SAP and Kendall Square have a lot in common. They are both legacy tech powers that want to attract — and keep — shiny new data startups.
That’s the back story to Friday’s SAP Startup Forum held at the hack/reduce facility in Cambridge, Mass.’s Kendall Square neighborhood. There SAP talked up HANA, the company’s analytics database as a development platform data (or big data) applications to more than a dozen startups including Hadapt, Entagen, Diffeo, Objective Logistics, InsightSquared, Luminoso, Sqrrl, and Veracode. Those startups, in turn, were able to tout their business plans and demonstrate their products to an audience of reporters, VCs and others.
“We’re pitching to the startups and they’re pitching to us,” Scott Jones, SAP’s senior director for startup training and enablement told about 100 attendees. HANA, which debuted three years ago, has given SAP traction in an audience beyond its usual big-company ERP customer base and SAP fully intends to press that advantage. SAP Ventures, the company’s VC arm, is increasingly active in finding and funding data startups. And it would very much like them to build their technology atop HANA.
The SAP execs repeatedly talked up HANA ONE, which runs on Amazon Web Services, as if to say “this isn’t the traditional, big iron, expensive SAP” of another era. It costs $3.49 per hour to run HANA ONE on an AWS EC2 8-core cluster.
As for the startups, many were clearly intrigued by HANA’s capabilities although none of those I talked to had actually run it. The consensus was this type of event and the promised perks — Jones offered free “no strings attached” licenses and training — are what cash-strapped startups need. Indeed, that may be only way for a large commercial software vendor like SAP to hook small companies born-and-bred in a world dominated by free or nearly-free open-source software and rentable AWS infrastructure.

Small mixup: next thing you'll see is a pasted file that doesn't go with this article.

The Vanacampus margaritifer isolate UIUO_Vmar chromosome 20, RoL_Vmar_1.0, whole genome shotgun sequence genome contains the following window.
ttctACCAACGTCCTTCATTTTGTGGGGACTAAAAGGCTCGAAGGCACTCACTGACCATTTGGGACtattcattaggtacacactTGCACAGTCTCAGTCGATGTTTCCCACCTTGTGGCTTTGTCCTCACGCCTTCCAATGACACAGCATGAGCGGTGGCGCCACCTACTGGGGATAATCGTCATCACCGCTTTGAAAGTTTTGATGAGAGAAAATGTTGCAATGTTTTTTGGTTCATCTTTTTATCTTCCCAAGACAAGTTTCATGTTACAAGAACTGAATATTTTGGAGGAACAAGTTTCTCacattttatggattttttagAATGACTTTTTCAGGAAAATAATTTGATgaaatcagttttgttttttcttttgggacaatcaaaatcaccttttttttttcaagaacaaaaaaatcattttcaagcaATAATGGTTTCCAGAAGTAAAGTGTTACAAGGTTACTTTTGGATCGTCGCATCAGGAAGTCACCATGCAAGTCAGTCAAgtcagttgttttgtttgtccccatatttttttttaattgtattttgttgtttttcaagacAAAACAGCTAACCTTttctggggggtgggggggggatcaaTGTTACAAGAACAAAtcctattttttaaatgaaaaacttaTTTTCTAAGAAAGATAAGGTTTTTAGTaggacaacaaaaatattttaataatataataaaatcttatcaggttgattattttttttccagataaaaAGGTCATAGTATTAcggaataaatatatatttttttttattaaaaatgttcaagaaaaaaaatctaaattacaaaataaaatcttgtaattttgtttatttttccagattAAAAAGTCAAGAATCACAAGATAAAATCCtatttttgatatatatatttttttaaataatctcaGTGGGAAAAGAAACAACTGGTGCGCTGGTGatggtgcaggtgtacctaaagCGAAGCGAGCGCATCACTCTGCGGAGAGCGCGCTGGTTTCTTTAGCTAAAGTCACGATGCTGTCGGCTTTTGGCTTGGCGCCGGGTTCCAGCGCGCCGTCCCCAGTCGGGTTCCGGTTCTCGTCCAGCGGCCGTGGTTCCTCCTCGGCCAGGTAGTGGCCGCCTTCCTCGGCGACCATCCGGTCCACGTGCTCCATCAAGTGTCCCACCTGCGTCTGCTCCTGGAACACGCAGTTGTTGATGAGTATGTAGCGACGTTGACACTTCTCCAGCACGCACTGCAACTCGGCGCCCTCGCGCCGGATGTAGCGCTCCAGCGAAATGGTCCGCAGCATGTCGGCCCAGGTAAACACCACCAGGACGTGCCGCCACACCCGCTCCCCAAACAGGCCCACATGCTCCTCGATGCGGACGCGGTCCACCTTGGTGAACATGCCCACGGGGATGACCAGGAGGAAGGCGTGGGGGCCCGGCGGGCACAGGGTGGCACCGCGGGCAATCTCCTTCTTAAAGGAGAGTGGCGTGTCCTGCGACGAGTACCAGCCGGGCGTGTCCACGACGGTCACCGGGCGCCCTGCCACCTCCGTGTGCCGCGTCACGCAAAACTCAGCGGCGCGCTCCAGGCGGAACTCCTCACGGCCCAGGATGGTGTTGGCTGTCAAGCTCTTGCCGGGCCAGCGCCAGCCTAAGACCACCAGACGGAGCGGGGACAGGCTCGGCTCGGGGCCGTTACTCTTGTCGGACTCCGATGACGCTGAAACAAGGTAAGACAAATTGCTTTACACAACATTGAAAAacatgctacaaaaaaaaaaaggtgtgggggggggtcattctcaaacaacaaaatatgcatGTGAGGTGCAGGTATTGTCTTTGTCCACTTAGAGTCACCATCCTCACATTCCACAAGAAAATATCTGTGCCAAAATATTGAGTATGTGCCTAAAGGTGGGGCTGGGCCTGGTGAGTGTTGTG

Plea to local startups: Stay put
A gaggle of area VCs were also on hand to sweet talk entrepreneurs into staying local rather than decamping to Silicon Valley after graduating from Harvard or MIT — as has been standard practice. Chris Lynch, the former CEO of Vertica Systems, who has helped nurture a big data startup community in and around Boston, was on hand to talk up that effort.
And, Dr. Sam Madden, of MIT’s Computer Science and Artificial Intelligence Lab (CSAIL) was there to help out. “Boston is an awesome place for startups — there’s a spectacular pool of outstanding, hungry young talent [here].” It helps that the VCs that used to live way out on the Route 128 corridor have relocated in closer into The Hub.
In the past two years, Kendall Square has seen a huge building boom with growing presence from Microsoft, Google, Amazon, IBM, Oracle and others. It’s a hip area to work for young techies — many of whom don’t own cars and like how mass transit and bike-friendly the area is.
Still, not every attendee was buying either pitch completely. Cyrille Vincey, CEO and founder of qunb, a data analytics and visualization startup that does use HANA, extolled its features and performance, but had one suggestion: “HANA is simple and fast. It feels like open source. Why don’t you open source it?”
And Timothy Jones, CEO and founder of Buzzient said his company, which has been based both Cambridge and Boston but is now virtual, may relocate to the San Francisco area. “We can get office space cheaper there than in Kendall Square,” he noted.